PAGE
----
NASA astrophysicist to speak at MU about astronomy's past, present

Tuesday, September 25, 2012 | 5:37 p.m. CDT; updated 6:26 p.m. CDT, Tuesday, September 25, 2012

COLUMBIA — Although NASA recently canceled two missions to Mars, Gerald Fishman believes the agency's financial difficulties have been publicly overblown.

After all, the rover Curiosity landed on Mars in August, and the James Webb Space Telescope is still in the works.

Fishman, senior astrophysicist at NASA's Marshall Space Flight Center, said it's still important for young people to study space. Fishman will give a presentation on the history and current state of astronomy at 4 p.m. Thursday at Jesse Wrench Auditorium at MU.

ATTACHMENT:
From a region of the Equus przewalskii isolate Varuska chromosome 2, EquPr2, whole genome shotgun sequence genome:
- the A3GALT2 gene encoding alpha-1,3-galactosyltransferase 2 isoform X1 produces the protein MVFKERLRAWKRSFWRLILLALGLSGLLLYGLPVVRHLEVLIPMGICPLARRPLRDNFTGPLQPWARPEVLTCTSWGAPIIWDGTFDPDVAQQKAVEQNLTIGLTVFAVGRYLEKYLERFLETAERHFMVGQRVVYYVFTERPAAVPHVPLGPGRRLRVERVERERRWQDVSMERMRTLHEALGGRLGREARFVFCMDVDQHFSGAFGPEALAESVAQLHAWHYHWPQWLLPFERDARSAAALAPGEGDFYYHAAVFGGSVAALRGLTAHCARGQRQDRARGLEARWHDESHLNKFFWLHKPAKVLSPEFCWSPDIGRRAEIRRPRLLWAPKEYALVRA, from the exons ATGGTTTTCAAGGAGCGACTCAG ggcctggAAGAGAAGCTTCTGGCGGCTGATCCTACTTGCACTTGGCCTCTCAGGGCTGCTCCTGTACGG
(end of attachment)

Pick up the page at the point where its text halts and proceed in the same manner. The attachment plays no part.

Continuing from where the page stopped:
Fishman studies high-energy astrophysics, or objects beyond the solar system such as gamma-ray bursts, neutron stars and black holes, all of which will be discussed Thursday. 

Fishman said technological developments have allowed scientists to see those objects differently.

"Through optical telescopes, they seem fairly bland," he said. "But with X-ray telescopes, they are extremely bright, even brighter than the sun."

Fishman earned his bachelor's degree in physics at MU in 1965. He continued his education at Rice University, where he received his master's and doctorate in space science. 

Though he thinks education is important, Fishman said it's harder now to get a job in his field.

"That doesn't mean you can't major in it and go in a related technical field," Fishman said. "It's still good training. I think once you graduate, you'd have to settle for a temporary situation until something more permanent comes along."

Exploration and curiosity will always be inherent qualities in humans, he said.

"We explored new lands on Earth," Fishman said. "We are beyond that now and exploring beyond the solar system to see what's out there."

Supervising editor is Jacob Kirn.

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